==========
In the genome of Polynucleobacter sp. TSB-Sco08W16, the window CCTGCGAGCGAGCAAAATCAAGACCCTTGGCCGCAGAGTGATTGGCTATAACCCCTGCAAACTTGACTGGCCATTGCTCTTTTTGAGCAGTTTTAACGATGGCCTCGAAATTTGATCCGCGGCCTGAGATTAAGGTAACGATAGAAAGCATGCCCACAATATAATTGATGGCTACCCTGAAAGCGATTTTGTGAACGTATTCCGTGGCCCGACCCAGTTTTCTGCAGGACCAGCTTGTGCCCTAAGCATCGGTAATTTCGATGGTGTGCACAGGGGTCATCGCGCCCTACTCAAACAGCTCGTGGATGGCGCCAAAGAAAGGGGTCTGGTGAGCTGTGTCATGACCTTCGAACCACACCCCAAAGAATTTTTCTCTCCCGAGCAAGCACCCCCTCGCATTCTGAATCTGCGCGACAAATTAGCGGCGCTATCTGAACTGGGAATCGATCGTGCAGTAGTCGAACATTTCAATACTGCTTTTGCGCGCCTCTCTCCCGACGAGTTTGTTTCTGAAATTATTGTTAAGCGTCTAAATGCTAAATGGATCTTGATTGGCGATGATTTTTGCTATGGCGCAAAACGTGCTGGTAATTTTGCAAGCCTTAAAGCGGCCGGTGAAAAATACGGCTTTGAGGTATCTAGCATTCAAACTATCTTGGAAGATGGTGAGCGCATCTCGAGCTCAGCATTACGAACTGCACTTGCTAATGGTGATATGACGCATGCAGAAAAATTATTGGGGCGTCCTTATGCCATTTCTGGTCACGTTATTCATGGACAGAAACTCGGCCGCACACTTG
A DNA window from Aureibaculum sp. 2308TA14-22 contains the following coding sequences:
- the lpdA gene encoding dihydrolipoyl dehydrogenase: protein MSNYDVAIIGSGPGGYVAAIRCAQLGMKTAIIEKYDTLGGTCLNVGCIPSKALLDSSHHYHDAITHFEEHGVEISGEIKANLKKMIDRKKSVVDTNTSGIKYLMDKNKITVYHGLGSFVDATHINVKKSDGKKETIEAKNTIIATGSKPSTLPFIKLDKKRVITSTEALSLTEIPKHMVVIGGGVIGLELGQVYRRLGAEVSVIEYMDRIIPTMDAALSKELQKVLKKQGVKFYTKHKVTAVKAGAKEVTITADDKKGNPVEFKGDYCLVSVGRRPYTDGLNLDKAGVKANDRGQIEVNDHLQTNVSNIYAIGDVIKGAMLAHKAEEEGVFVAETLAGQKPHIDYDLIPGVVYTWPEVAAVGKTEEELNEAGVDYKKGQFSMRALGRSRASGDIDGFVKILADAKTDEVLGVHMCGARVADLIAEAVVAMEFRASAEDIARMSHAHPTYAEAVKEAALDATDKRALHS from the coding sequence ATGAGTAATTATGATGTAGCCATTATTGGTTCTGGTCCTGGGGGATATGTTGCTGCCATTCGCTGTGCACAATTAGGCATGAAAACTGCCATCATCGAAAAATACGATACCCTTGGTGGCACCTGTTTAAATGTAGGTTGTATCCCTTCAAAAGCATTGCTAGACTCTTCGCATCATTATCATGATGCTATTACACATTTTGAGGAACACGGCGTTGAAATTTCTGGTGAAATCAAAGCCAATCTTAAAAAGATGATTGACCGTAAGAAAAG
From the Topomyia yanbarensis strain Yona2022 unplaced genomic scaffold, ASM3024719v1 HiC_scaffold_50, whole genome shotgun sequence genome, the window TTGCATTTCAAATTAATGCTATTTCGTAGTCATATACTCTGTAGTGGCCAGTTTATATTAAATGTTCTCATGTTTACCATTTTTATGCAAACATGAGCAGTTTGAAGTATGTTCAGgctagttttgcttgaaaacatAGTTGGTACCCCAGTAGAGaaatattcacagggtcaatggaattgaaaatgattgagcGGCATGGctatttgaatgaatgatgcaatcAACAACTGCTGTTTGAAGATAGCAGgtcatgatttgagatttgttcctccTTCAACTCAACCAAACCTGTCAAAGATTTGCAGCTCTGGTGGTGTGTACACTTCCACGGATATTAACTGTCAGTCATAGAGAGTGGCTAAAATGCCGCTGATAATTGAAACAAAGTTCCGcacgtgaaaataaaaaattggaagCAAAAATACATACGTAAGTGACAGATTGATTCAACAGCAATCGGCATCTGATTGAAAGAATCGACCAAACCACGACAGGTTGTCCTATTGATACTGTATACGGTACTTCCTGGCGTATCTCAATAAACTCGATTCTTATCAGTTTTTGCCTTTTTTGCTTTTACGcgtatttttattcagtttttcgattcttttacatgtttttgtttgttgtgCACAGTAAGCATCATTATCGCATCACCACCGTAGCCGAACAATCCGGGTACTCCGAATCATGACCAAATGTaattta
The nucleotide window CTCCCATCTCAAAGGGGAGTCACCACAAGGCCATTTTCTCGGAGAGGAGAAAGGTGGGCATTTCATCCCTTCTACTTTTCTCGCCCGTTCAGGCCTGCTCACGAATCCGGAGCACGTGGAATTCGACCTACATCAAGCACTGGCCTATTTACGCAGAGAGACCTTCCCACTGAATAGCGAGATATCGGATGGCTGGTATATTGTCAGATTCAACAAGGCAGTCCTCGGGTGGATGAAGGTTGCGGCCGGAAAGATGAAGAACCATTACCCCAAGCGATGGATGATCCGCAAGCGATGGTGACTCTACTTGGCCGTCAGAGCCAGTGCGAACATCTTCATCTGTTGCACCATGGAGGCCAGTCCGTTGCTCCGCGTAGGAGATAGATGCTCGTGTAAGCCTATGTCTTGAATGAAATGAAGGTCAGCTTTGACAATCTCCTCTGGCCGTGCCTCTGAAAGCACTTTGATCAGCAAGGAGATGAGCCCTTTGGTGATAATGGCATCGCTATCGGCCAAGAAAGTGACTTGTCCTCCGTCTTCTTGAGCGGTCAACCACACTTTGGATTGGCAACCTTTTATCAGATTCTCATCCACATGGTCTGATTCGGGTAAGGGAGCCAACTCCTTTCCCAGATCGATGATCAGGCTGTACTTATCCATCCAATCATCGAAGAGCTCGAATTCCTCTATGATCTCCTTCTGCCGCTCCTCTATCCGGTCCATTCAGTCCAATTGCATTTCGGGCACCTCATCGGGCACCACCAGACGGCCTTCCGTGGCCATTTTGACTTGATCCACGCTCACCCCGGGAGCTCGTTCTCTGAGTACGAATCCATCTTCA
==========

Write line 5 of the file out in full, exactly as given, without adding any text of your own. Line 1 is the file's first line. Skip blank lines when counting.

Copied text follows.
The nucleotide window CTCCCATCTCAAAGGGGAGTCACCACAAGGCCATTTTCTCGGAGAGGAGAAAGGTGGGCATTTCATCCCTTCTACTTTTCTCGCCCGTTCAGGCCTGCTCACGAATCCGGAGCACGTGGAATTCGACCTACATCAAGCACTGGCCTATTTACGCAGAGAGACCTTCCCACTGAATAGCGAGATATCGGATGGCTGGTATATTGTCAGATTCAACAAGGCAGTCCTCGGGTGGATGAAGGTTGCGGCCGGAAAGATGAAGAACCATTACCCCAAGCGATGGATGATCCGCAAGCGATGGTGACTCTACTTGGCCGTCAGAGCCAGTGCGAACATCTTCATCTGTTGCACCATGGAGGCCAGTCCGTTGCTCCGCGTAGGAGATAGATGCTCGTGTAAGCCTATGTCTTGAATGAAATGAAGGTCAGCTTTGACAATCTCCTCTGGCCGTGCCTCTGAAAGCACTTTGATCAGCAAGGAGATGAGCCCTTTGGTGATAATGGCATCGCTATCGGCCAAGAAAGTGACTTGTCCTCCGTCTTCTTGAGCGGTCAACCACACTTTGGATTGGCAACCTTTTATCAGATTCTCATCCACATGGTCTGATTCGGGTAAGGGAGCCAACTCCTTTCCCAGATCGATGATCAGGCTGTACTTATCCATCCAATCATCGAAGAGCTCGAATTCCTCTATGATCTCCTTCTGCCGCTCCTCTATCCGGTCCATTCAGTCCAATTGCATTTCGGGCACCTCATCGGGCACCACCAGACGGCCTTCCGTGGCCATTTTGACTTGATCCACGCTCACCCCGGGAGCTCGTTCTCTGAGTACGAATCCATCTTCA